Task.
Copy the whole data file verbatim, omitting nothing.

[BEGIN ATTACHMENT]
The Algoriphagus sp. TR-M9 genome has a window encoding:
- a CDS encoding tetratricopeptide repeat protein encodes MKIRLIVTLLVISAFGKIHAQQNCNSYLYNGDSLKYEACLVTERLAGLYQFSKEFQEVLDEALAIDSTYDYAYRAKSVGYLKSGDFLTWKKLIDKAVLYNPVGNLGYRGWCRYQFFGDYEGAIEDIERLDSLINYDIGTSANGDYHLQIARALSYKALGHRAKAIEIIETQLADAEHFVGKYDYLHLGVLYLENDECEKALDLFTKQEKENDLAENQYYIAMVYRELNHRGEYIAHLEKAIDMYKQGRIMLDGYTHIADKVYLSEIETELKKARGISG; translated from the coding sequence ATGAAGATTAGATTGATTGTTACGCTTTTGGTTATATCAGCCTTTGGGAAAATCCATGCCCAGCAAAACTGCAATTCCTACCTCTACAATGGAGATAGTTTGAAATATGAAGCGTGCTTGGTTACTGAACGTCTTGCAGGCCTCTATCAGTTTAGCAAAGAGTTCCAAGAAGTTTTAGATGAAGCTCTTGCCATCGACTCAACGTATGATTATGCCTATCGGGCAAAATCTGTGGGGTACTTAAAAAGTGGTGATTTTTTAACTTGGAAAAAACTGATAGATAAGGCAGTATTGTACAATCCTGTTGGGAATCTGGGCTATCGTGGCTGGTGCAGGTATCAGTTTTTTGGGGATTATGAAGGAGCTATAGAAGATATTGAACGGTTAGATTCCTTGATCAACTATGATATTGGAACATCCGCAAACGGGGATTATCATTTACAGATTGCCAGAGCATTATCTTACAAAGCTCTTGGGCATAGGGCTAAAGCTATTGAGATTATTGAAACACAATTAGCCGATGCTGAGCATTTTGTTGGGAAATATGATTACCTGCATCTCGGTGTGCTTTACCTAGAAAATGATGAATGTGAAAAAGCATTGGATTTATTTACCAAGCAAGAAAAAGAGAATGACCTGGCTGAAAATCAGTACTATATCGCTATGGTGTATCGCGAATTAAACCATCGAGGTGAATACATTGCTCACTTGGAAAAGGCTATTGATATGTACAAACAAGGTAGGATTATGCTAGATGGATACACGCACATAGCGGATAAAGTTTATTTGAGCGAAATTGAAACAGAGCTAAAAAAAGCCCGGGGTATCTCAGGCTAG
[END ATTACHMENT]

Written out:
The Algoriphagus sp. TR-M9 genome has a window encoding:
- a CDS encoding tetratricopeptide repeat protein encodes MKIRLIVTLLVISAFGKIHAQQNCNSYLYNGDSLKYEACLVTERLAGLYQFSKEFQEVLDEALAIDSTYDYAYRAKSVGYLKSGDFLTWKKLIDKAVLYNPVGNLGYRGWCRYQFFGDYEGAIEDIERLDSLINYDIGTSANGDYHLQIARALSYKALGHRAKAIEIIETQLADAEHFVGKYDYLHLGVLYLENDECEKALDLFTKQEKENDLAENQYYIAMVYRELNHRGEYIAHLEKAIDMYKQGRIMLDGYTHIADKVYLSEIETELKKARGISG; translated from the coding sequence ATGAAGATTAGATTGATTGTTACGCTTTTGGTTATATCAGCCTTTGGGAAAATCCATGCCCAGCAAAACTGCAATTCCTACCTCTACAATGGAGATAGTTTGAAATATGAAGCGTGCTTGGTTACTGAACGTCTTGCAGGCCTCTATCAGTTTAGCAAAGAGTTCCAAGAAGTTTTAGATGAAGCTCTTGCCATCGACTCAACGTATGATTATGCCTATCGGGCAAAATCTGTGGGGTACTTAAAAAGTGGTGATTTTTTAACTTGGAAAAAACTGATAGATAAGGCAGTATTGTACAATCCTGTTGGGAATCTGGGCTATCGTGGCTGGTGCAGGTATCAGTTTTTTGGGGATTATGAAGGAGCTATAGAAGATATTGAACGGTTAGATTCCTTGATCAACTATGATATTGGAACATCCGCAAACGGGGATTATCATTTACAGATTGCCAGAGCATTATCTTACAAAGCTCTTGGGCATAGGGCTAAAGCTATTGAGATTATTGAAACACAATTAGCCGATGCTGAGCATTTTGTTGGGAAATATGATTACCTGCATCTCGGTGTGCTTTACCTAGAAAATGATGAATGTGAAAAAGCATTGGATTTATTTACCAAGCAAGAAAAAGAGAATGACCTGGCTGAAAATCAGTACTATATCGCTATGGTGTATCGCGAATTAAACCATCGAGGTGAATACATTGCTCACTTGGAAAAGGCTATTGATATGTACAAACAAGGTAGGATTATGCTAGATGGATACACGCACATAGCGGATAAAGTTTATTTGAGCGAAATTGAAACAGAGCTAAAAAAAGCCCGGGGTATCTCAGGCTAG